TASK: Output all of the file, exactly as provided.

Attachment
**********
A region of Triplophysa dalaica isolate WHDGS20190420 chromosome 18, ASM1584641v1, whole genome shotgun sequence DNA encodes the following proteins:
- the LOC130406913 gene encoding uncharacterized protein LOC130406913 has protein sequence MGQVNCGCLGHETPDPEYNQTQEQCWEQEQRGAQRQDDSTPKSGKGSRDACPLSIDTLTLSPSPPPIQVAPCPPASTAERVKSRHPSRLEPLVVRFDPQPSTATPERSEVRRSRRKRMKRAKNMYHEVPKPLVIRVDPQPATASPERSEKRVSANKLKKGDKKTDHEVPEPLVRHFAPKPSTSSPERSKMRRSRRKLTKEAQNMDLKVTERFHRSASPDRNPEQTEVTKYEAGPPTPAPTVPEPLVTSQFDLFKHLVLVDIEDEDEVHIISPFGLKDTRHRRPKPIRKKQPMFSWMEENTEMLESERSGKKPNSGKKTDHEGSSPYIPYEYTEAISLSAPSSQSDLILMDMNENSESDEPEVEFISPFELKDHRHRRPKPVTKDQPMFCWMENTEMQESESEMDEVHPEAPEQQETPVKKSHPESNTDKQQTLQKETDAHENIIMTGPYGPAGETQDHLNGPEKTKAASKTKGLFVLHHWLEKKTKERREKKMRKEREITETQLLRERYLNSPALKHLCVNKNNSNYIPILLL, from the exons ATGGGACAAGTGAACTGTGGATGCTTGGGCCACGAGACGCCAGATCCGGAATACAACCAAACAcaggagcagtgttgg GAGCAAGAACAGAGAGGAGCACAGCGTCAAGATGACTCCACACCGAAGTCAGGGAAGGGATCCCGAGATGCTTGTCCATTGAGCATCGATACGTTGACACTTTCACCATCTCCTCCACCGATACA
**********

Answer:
A region of Triplophysa dalaica isolate WHDGS20190420 chromosome 18, ASM1584641v1, whole genome shotgun sequence DNA encodes the following proteins:
- the LOC130406913 gene encoding uncharacterized protein LOC130406913 has protein sequence MGQVNCGCLGHETPDPEYNQTQEQCWEQEQRGAQRQDDSTPKSGKGSRDACPLSIDTLTLSPSPPPIQVAPCPPASTAERVKSRHPSRLEPLVVRFDPQPSTATPERSEVRRSRRKRMKRAKNMYHEVPKPLVIRVDPQPATASPERSEKRVSANKLKKGDKKTDHEVPEPLVRHFAPKPSTSSPERSKMRRSRRKLTKEAQNMDLKVTERFHRSASPDRNPEQTEVTKYEAGPPTPAPTVPEPLVTSQFDLFKHLVLVDIEDEDEVHIISPFGLKDTRHRRPKPIRKKQPMFSWMEENTEMLESERSGKKPNSGKKTDHEGSSPYIPYEYTEAISLSAPSSQSDLILMDMNENSESDEPEVEFISPFELKDHRHRRPKPVTKDQPMFCWMENTEMQESESEMDEVHPEAPEQQETPVKKSHPESNTDKQQTLQKETDAHENIIMTGPYGPAGETQDHLNGPEKTKAASKTKGLFVLHHWLEKKTKERREKKMRKEREITETQLLRERYLNSPALKHLCVNKNNSNYIPILLL, from the exons ATGGGACAAGTGAACTGTGGATGCTTGGGCCACGAGACGCCAGATCCGGAATACAACCAAACAcaggagcagtgttgg GAGCAAGAACAGAGAGGAGCACAGCGTCAAGATGACTCCACACCGAAGTCAGGGAAGGGATCCCGAGATGCTTGTCCATTGAGCATCGATACGTTGACACTTTCACCATCTCCTCCACCGATACA